Philip Smith, journalist

In India, the Big Four firms are on a drive to recruit more environmental, social and governance (ESG) experts as demand grows for their services in a regulatory regime that has moved up a gear.

From April 2023, it will be mandatory for the country’s top 1,000 listed companies to produce a business responsibility and sustainability report as part of their more traditional annual financial report.

Previously, only the top 500 companies had been required to report on their ESG activities. But now, more companies are being brought into the reporting net and they will be looking to accountancy firms to help them implement the new requirements.

‘We can walk them through their journey and see which ESG levers can drive sustainable outcomes’

Huge step change

‘The Indian regulators had already begun embracing ESG reporting in the last few years,’ says Sai Venkateshwaran, a partner with KPMG in India. ‘Nearly all of India’s top 500 companies complied with the [old] business responsibility report, and we have seen companies starting to adopt international standards and frameworks such as those for integrated reporting, complying with those standards produced by the Global Reporting Initiative or the Sustainability Accounting Standards Board, and their alignment to the UN’s Sustainable Development Goals. But the business responsibility and sustainability report will be a huge step change.’

Sambitosh Mohapatra, PwC partner and the firm’s ESG leader, puts these new requirements into the context of how India’s blue-chip companies are reacting to external pressures. There is, he says, acute recognition of how climate change is affecting the country, from its coastline to its mountains, and the impact that extreme weather patterns are having on the population and the economy.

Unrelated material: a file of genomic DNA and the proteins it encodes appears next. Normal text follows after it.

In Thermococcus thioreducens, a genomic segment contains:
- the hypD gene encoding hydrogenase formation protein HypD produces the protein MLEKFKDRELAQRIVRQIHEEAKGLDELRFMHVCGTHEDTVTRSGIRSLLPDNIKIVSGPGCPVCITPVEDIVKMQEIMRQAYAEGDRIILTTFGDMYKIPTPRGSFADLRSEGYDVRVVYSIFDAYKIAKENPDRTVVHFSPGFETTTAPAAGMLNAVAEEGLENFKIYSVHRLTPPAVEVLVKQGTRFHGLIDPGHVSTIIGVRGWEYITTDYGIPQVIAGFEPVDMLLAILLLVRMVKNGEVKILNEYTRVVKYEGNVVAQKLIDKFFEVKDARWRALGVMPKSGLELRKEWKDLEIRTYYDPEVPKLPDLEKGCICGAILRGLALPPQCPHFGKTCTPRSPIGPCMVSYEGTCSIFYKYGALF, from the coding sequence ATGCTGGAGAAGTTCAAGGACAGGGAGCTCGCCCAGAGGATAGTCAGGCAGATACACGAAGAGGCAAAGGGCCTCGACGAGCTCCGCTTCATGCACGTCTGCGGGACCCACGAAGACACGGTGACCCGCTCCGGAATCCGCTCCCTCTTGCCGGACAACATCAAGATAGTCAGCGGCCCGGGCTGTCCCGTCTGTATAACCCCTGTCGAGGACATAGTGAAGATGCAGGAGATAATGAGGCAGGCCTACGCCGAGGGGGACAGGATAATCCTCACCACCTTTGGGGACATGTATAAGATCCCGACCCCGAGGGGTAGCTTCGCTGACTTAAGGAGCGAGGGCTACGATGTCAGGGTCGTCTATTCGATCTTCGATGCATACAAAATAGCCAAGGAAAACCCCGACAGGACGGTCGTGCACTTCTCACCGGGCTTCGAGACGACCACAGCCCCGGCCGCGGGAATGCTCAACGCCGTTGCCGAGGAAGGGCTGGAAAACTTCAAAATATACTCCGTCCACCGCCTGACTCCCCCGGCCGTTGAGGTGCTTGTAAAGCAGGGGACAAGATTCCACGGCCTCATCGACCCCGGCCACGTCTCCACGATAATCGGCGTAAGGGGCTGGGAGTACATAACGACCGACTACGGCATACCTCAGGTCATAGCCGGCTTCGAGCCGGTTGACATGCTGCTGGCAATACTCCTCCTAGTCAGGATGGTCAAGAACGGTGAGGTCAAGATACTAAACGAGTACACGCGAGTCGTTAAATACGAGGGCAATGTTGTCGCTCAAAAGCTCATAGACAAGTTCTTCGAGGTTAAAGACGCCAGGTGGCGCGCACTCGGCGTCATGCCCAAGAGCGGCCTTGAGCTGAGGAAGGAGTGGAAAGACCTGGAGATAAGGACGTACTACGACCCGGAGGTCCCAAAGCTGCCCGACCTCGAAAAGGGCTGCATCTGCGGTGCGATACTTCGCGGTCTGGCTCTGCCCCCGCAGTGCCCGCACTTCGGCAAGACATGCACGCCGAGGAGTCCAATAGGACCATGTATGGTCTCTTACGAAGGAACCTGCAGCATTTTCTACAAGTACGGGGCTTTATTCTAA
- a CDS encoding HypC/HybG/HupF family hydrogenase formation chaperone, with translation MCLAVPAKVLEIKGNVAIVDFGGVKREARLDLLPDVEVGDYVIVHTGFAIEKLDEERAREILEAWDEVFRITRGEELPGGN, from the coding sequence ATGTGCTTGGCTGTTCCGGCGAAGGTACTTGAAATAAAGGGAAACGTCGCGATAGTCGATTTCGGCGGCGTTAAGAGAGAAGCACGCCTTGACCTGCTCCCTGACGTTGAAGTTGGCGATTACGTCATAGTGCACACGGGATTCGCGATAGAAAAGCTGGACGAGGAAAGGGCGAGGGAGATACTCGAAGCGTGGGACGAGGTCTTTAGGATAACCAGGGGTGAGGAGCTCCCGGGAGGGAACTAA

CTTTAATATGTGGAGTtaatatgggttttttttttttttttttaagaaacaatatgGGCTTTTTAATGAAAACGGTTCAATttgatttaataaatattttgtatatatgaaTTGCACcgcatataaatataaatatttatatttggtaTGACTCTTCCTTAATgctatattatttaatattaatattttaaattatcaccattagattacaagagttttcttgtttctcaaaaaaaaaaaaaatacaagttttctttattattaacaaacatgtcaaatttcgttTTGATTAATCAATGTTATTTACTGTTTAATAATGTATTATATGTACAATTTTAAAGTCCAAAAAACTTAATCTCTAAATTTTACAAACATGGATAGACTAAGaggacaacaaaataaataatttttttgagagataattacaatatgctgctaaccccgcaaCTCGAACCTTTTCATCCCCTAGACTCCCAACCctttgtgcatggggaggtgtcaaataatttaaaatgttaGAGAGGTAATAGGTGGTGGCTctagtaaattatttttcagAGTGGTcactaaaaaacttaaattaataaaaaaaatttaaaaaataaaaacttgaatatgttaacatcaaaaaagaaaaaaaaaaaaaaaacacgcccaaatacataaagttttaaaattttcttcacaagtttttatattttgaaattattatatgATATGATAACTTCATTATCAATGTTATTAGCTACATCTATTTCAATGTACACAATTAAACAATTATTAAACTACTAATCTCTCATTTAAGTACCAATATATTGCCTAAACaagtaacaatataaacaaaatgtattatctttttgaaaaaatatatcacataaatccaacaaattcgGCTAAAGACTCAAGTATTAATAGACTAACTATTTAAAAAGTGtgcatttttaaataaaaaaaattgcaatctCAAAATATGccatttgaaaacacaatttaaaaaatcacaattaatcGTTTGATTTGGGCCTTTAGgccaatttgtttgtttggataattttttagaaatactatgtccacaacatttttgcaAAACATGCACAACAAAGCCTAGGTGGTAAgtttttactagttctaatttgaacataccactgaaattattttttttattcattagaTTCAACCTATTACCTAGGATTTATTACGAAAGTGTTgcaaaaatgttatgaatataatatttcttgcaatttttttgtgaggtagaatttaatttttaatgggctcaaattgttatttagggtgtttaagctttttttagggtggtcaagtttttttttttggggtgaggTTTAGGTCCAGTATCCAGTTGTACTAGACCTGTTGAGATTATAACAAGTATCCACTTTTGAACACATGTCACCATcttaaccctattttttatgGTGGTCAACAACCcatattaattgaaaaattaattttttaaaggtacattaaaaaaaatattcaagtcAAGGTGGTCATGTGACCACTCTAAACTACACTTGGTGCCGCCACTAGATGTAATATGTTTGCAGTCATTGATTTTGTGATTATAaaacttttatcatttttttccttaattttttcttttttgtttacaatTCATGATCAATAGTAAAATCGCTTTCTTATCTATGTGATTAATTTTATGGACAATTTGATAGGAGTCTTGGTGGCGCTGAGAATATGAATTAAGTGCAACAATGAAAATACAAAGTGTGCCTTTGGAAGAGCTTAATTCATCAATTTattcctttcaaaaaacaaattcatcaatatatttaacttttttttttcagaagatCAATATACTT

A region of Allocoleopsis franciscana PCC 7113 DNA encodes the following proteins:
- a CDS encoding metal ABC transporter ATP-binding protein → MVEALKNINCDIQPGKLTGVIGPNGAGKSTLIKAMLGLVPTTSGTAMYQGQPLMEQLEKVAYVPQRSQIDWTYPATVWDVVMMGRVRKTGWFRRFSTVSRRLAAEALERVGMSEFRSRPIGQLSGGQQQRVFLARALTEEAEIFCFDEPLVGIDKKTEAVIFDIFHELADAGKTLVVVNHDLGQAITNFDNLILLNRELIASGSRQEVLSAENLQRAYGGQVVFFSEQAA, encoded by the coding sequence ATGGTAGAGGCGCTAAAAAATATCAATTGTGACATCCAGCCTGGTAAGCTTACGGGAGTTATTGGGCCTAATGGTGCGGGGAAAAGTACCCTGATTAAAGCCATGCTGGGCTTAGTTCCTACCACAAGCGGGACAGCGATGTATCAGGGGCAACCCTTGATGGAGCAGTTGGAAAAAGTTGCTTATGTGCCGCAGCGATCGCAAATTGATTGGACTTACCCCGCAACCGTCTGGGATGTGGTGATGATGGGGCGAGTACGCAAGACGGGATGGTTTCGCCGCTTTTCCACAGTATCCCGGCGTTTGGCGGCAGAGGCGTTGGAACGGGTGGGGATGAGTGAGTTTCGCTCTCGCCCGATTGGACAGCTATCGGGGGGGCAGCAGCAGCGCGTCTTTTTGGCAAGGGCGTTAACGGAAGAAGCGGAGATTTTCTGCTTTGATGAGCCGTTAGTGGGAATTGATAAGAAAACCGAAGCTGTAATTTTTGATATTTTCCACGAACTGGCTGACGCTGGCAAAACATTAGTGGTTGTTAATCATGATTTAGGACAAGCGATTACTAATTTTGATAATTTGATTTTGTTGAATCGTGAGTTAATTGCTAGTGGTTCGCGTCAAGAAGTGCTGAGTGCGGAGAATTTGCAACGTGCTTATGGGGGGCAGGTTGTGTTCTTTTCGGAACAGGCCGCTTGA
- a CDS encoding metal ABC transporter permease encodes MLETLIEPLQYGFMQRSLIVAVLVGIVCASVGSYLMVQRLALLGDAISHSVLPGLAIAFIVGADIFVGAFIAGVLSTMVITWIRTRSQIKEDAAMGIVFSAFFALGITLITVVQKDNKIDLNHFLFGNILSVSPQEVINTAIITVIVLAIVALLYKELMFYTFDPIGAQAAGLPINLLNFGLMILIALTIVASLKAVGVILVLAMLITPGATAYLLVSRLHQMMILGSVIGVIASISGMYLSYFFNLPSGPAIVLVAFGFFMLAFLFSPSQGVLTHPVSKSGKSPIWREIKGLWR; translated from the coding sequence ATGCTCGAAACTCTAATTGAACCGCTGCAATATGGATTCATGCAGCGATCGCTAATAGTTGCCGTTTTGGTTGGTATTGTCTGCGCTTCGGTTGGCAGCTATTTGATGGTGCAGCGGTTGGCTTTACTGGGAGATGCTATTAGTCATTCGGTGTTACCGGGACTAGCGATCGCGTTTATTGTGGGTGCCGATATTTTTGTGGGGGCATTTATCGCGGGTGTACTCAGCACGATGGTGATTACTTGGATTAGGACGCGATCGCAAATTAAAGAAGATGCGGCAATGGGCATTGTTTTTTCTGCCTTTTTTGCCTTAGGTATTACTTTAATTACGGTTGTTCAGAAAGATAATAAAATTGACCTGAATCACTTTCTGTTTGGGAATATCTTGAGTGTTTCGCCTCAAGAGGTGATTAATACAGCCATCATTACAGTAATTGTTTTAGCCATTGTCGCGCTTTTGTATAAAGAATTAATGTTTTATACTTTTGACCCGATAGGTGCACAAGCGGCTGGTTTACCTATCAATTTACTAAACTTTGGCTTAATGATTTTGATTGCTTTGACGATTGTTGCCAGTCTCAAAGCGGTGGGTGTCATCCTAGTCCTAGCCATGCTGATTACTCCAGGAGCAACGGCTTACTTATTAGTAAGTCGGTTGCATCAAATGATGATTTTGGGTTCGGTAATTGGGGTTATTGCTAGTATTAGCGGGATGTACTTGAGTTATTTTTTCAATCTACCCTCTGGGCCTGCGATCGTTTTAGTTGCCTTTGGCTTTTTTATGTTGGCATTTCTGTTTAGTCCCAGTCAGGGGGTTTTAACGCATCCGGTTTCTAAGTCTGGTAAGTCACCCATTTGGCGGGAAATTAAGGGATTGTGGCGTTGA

‘There is the realisation that we need balance,’ he says. ‘The stakeholder ecosystem is asking how companies are making their profits; those with a social conscience are now able to make their voices heard.’

Different drivers

Both Mohapatra and Venkateshwaran see three areas where their firms are being called on to advise clients. Some are looking to embed ESG risks into a strategy-led transformation; some know what is required under the new reporting regulations and are accordingly more transformation-led; while others want to be compliant with the regulations and are therefore reporting-led.

‘Consultants have opportunities across all sectors,’ Mohapatra says. ‘There is baselining and peer comparisons, which identify specifics. We can walk them through their journey and see which ESG levers can drive sustainable outcomes.’

‘There is an alphabet soup of standards out there so we need to help companies choose the relevant set’

Snapdeal, the Indian online retailing giant, recently announced that PwC will be assisting it with its ESG programmes, including defining its overall vision. It will also help the company map its current ESG practices.